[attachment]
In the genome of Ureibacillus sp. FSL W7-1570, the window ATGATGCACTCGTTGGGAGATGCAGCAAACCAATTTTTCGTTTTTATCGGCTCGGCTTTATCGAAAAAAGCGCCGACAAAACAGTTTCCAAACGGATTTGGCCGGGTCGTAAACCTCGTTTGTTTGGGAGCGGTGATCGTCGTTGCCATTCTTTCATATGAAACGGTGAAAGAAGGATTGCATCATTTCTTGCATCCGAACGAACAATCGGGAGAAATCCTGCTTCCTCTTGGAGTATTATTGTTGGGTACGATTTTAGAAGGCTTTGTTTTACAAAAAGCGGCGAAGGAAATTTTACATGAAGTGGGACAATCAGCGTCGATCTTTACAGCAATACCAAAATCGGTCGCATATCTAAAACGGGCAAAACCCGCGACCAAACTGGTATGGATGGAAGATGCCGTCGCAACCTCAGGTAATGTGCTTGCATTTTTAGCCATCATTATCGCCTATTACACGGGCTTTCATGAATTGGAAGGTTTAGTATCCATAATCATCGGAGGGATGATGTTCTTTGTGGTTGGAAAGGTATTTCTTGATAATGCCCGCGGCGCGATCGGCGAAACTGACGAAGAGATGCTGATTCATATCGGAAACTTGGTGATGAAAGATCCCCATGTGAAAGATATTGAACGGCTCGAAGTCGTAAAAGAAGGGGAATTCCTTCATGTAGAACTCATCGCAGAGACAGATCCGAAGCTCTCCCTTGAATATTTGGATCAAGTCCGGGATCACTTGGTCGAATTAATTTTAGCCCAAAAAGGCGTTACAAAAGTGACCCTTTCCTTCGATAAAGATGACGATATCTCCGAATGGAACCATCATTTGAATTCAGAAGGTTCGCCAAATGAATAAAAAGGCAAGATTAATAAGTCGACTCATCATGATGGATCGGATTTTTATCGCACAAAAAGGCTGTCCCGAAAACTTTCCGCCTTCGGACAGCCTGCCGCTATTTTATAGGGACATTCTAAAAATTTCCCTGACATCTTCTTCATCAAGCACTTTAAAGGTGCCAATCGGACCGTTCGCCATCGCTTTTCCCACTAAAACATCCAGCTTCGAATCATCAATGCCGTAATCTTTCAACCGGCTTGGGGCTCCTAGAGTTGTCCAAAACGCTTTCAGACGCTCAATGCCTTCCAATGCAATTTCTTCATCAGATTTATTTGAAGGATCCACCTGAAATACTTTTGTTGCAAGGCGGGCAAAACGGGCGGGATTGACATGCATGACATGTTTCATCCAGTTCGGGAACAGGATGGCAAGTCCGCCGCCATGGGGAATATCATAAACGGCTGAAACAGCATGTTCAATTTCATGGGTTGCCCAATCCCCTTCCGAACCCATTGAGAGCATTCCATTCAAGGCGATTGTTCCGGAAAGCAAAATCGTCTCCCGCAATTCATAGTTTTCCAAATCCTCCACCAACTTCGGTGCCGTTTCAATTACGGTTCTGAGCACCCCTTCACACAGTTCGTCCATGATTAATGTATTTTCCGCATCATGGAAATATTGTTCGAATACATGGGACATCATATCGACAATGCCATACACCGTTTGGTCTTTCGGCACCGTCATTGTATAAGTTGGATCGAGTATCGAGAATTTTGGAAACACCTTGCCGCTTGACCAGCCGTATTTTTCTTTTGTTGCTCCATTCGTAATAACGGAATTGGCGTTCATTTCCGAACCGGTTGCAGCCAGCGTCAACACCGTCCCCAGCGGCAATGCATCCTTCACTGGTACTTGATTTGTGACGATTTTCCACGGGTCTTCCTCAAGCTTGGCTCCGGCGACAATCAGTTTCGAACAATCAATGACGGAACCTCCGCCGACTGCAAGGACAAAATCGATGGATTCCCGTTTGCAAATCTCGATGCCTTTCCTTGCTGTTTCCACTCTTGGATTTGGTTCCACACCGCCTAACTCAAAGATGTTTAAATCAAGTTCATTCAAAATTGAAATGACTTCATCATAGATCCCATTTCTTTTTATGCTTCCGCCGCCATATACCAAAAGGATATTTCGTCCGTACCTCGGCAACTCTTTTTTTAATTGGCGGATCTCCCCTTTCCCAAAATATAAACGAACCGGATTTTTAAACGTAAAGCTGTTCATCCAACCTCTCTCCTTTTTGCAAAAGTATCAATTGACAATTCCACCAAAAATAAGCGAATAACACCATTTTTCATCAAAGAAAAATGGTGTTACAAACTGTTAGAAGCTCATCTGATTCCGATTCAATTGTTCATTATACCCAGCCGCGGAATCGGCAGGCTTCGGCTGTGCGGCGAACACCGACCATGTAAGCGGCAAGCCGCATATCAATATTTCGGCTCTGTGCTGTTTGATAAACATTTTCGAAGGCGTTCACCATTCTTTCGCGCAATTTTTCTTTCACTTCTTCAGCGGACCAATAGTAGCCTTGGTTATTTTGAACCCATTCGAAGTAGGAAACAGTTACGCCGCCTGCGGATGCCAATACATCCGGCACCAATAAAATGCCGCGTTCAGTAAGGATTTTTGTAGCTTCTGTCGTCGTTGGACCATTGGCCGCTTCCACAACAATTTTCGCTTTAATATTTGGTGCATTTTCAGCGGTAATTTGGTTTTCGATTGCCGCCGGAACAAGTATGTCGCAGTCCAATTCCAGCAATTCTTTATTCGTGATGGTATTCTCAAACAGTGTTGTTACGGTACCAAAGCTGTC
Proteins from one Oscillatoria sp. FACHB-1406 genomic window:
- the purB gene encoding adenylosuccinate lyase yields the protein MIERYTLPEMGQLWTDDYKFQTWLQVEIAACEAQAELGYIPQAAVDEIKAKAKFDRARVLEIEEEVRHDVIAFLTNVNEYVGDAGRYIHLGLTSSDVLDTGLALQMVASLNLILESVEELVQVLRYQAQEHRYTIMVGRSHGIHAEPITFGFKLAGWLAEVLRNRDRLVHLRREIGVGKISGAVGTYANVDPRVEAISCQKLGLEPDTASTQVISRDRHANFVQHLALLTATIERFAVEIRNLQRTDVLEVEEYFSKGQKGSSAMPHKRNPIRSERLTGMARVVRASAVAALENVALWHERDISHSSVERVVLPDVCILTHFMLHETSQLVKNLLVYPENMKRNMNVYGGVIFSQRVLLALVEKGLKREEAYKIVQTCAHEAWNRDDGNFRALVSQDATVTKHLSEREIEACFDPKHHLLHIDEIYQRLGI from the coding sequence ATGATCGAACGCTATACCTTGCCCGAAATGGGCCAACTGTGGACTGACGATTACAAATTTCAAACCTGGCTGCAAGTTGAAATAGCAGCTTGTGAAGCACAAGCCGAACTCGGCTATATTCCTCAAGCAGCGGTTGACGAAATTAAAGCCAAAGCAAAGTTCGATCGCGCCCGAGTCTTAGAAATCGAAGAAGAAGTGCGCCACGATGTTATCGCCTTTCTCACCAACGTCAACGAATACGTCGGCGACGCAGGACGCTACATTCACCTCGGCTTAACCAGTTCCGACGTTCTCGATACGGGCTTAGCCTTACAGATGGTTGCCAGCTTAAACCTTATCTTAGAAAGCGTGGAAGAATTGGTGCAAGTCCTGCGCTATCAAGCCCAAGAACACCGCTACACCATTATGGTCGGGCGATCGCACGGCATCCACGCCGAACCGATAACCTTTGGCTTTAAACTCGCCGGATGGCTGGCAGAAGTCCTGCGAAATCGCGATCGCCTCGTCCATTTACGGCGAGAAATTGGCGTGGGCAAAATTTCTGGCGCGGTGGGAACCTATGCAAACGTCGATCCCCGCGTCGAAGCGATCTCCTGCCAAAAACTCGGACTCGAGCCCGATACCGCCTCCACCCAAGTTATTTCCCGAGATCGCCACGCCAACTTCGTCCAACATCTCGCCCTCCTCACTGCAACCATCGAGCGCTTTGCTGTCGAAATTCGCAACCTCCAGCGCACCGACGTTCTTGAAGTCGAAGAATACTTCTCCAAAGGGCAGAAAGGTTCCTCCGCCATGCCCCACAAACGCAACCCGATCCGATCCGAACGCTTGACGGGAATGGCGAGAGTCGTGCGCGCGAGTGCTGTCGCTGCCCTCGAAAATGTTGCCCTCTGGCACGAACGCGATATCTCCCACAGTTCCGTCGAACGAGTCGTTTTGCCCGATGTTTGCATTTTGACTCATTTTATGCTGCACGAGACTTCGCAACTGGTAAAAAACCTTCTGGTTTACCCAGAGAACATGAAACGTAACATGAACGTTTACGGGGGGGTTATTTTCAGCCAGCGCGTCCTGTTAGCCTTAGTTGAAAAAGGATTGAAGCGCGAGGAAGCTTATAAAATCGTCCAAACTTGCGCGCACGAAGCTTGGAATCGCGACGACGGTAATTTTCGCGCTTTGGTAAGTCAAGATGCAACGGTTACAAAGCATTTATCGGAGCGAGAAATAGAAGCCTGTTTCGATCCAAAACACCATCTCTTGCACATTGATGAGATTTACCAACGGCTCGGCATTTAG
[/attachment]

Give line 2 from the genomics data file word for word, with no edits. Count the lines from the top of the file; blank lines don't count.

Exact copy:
Proteins from one Oscillatoria sp. FACHB-1406 genomic window: